Amazon is doing the same thing in web retail, and it has the additional advantage of an even lower overhead structure than the traditional retailers by virtue of being web-based instead of store-based. For example, Walmart has about 10,150 stores world wide that produced $444 billion in revenue last fiscal year. That's an average of $44 million per store. Costco has 600 warehouses that generated $89 billion in revenue. That's $148 million per warehouse. Amazon runs 70 fulfillment centers and generated $48 billion in revenue for an average of $685 million.

That's a tremendous amount of volume run through each warehouse. It clearly creates an advantage in fixed costs. It's a key component of how Amazon works "very, very hard to be able to afford to offer customers low margins."

It's predicated on the simplest of assumptions: when given the choice between a high price and a low price, consumers would prefer to pay the low price.

But it paints an incomplete picture to see Amazon only as a retailer; to think about low-price pricing power in terms of offering products at a cheaper price than other retailers. Amazon has a broader base of business operations and much wider ambition for where it can apply its low-cost low-price model.


So what is Amazon? Let's try this interpretation on for size...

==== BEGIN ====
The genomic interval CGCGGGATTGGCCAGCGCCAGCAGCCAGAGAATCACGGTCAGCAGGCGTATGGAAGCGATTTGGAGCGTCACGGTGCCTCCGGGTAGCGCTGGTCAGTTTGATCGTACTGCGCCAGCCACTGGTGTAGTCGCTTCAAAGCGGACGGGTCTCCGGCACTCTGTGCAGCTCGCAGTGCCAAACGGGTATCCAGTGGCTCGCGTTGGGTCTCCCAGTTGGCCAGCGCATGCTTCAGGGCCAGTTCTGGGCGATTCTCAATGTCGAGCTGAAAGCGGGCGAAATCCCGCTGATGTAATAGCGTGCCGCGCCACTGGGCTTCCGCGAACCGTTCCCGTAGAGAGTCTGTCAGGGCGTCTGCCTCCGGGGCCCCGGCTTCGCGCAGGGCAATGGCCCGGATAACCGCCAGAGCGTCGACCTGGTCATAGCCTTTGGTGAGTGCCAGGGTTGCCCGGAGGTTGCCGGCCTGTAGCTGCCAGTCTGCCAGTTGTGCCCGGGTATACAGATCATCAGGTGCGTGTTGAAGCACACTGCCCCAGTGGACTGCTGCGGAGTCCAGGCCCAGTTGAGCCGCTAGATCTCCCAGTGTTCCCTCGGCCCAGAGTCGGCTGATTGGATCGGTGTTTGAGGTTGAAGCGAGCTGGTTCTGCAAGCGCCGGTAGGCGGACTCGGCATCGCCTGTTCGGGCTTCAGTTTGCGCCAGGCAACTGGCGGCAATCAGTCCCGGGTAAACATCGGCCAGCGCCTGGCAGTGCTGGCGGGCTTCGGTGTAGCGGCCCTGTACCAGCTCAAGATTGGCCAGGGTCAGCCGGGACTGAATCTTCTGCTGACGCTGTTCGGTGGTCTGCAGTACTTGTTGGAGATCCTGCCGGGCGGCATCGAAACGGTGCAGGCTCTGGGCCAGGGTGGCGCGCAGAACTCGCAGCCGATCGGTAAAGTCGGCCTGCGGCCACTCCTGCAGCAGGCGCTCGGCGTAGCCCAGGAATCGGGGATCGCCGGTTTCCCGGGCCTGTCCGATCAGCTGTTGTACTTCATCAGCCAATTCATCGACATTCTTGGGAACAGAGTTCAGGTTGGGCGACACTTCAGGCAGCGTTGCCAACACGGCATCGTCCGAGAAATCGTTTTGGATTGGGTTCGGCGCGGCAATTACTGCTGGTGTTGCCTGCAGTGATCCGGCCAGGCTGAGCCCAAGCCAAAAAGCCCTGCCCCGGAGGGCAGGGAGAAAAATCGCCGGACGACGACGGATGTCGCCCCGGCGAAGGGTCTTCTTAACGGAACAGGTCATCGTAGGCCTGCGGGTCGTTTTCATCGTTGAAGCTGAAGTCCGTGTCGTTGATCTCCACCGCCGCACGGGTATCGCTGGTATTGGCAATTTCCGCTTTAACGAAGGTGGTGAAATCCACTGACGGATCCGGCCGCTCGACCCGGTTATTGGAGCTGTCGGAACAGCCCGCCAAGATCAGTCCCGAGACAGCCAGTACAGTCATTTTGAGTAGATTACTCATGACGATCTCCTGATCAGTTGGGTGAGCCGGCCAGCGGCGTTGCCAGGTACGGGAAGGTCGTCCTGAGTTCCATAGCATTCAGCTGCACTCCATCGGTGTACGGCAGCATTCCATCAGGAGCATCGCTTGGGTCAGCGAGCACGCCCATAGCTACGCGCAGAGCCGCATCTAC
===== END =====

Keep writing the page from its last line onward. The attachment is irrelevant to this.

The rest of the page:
Retail is but one application of this Amazon business model, albeit a very important one. Retail has allowed Amazon to create an infrastructure that has progressed, adjacency by adjacency, into new product categories, new geographies, and new services. Leveraging, along the way, its technology, procurement, and fulfillment capabilities to facilitate the growth.

(Retail has also provided it a large cushion of cash, that large and growing pot of cash Amazon gets for getting its receivables much more quickly than it must write checks for its payables or other commitments.  That's about $10 billion - which will continue to grow as long as Amazon keeps selling products quickly - that Amazon can use for whatever purposes it wishes. And that capital carries with it no cost (as would debt), no dilution (as would issuing new equity), and no demands from Wall Street (as often happens when you ask outside sources of capital for money to finance your initiatives).)

Where else can the model apply beyond retail?

Consider the following exchange between Levy and Jeff Bezos in the Wired.com interview quoted above:

Levy: Young startups all tell me that even if Google offers them free hosting, they still want to use Amazon. Why do you think that is?
Bezos: We were determined to build the best services but to price them at a level that customers couldn’t match, even if they were willing to use inferior products. Tech companies always have high margins, except for Amazon. We’re the only tech company with low margins.

Has Bezos put the technology world on notice? What happens when Amazon exports this scale cost advantage from web retail into technology's fat profit domains, lowering prices for customers by sticking to its low-cost low-price approach to business?


Below, a letter from the Amazon.com homepage at the launch of several new Kindles. See Bezos strike the steady drum beat of that message he shared in the Wired.com interview...

This post was originally published here on Adjacent Progression.